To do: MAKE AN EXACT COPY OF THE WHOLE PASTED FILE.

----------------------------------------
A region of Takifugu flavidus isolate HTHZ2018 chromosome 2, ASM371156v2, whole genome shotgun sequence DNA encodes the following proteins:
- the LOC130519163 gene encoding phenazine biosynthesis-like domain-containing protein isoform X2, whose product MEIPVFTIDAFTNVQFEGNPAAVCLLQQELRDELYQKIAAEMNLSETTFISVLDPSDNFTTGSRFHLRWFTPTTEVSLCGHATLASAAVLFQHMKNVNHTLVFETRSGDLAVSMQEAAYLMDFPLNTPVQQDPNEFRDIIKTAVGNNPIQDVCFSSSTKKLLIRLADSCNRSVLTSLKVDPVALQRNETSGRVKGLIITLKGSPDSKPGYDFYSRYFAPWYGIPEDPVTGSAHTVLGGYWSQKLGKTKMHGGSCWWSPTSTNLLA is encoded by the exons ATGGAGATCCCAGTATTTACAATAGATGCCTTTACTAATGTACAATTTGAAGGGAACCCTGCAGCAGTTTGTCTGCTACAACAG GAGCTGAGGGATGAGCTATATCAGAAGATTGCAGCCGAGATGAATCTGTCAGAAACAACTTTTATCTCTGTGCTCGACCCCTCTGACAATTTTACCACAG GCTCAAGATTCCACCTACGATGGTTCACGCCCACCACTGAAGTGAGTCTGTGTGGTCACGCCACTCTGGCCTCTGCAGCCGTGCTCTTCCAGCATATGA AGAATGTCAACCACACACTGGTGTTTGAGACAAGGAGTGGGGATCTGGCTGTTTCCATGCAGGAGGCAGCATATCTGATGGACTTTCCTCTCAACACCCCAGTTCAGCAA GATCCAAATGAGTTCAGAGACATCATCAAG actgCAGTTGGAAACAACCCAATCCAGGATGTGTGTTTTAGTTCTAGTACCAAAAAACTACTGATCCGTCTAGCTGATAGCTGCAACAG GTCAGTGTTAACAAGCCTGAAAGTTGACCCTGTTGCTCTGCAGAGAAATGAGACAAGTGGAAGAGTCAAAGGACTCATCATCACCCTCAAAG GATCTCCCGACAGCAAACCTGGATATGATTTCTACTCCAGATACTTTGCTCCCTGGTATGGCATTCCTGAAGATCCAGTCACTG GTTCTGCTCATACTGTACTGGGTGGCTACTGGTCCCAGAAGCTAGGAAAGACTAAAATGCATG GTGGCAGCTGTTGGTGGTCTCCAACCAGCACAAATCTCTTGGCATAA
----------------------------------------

A region of Takifugu flavidus isolate HTHZ2018 chromosome 2, ASM371156v2, whole genome shotgun sequence DNA encodes the following proteins:
- the LOC130519163 gene encoding phenazine biosynthesis-like domain-containing protein isoform X2, whose product MEIPVFTIDAFTNVQFEGNPAAVCLLQQELRDELYQKIAAEMNLSETTFISVLDPSDNFTTGSRFHLRWFTPTTEVSLCGHATLASAAVLFQHMKNVNHTLVFETRSGDLAVSMQEAAYLMDFPLNTPVQQDPNEFRDIIKTAVGNNPIQDVCFSSSTKKLLIRLADSCNRSVLTSLKVDPVALQRNETSGRVKGLIITLKGSPDSKPGYDFYSRYFAPWYGIPEDPVTGSAHTVLGGYWSQKLGKTKMHGGSCWWSPTSTNLLA is encoded by the exons ATGGAGATCCCAGTATTTACAATAGATGCCTTTACTAATGTACAATTTGAAGGGAACCCTGCAGCAGTTTGTCTGCTACAACAG GAGCTGAGGGATGAGCTATATCAGAAGATTGCAGCCGAGATGAATCTGTCAGAAACAACTTTTATCTCTGTGCTCGACCCCTCTGACAATTTTACCACAG GCTCAAGATTCCACCTACGATGGTTCACGCCCACCACTGAAGTGAGTCTGTGTGGTCACGCCACTCTGGCCTCTGCAGCCGTGCTCTTCCAGCATATGA AGAATGTCAACCACACACTGGTGTTTGAGACAAGGAGTGGGGATCTGGCTGTTTCCATGCAGGAGGCAGCATATCTGATGGACTTTCCTCTCAACACCCCAGTTCAGCAA GATCCAAATGAGTTCAGAGACATCATCAAG actgCAGTTGGAAACAACCCAATCCAGGATGTGTGTTTTAGTTCTAGTACCAAAAAACTACTGATCCGTCTAGCTGATAGCTGCAACAG GTCAGTGTTAACAAGCCTGAAAGTTGACCCTGTTGCTCTGCAGAGAAATGAGACAAGTGGAAGAGTCAAAGGACTCATCATCACCCTCAAAG GATCTCCCGACAGCAAACCTGGATATGATTTCTACTCCAGATACTTTGCTCCCTGGTATGGCATTCCTGAAGATCCAGTCACTG GTTCTGCTCATACTGTACTGGGTGGCTACTGGTCCCAGAAGCTAGGAAAGACTAAAATGCATG GTGGCAGCTGTTGGTGGTCTCCAACCAGCACAAATCTCTTGGCATAA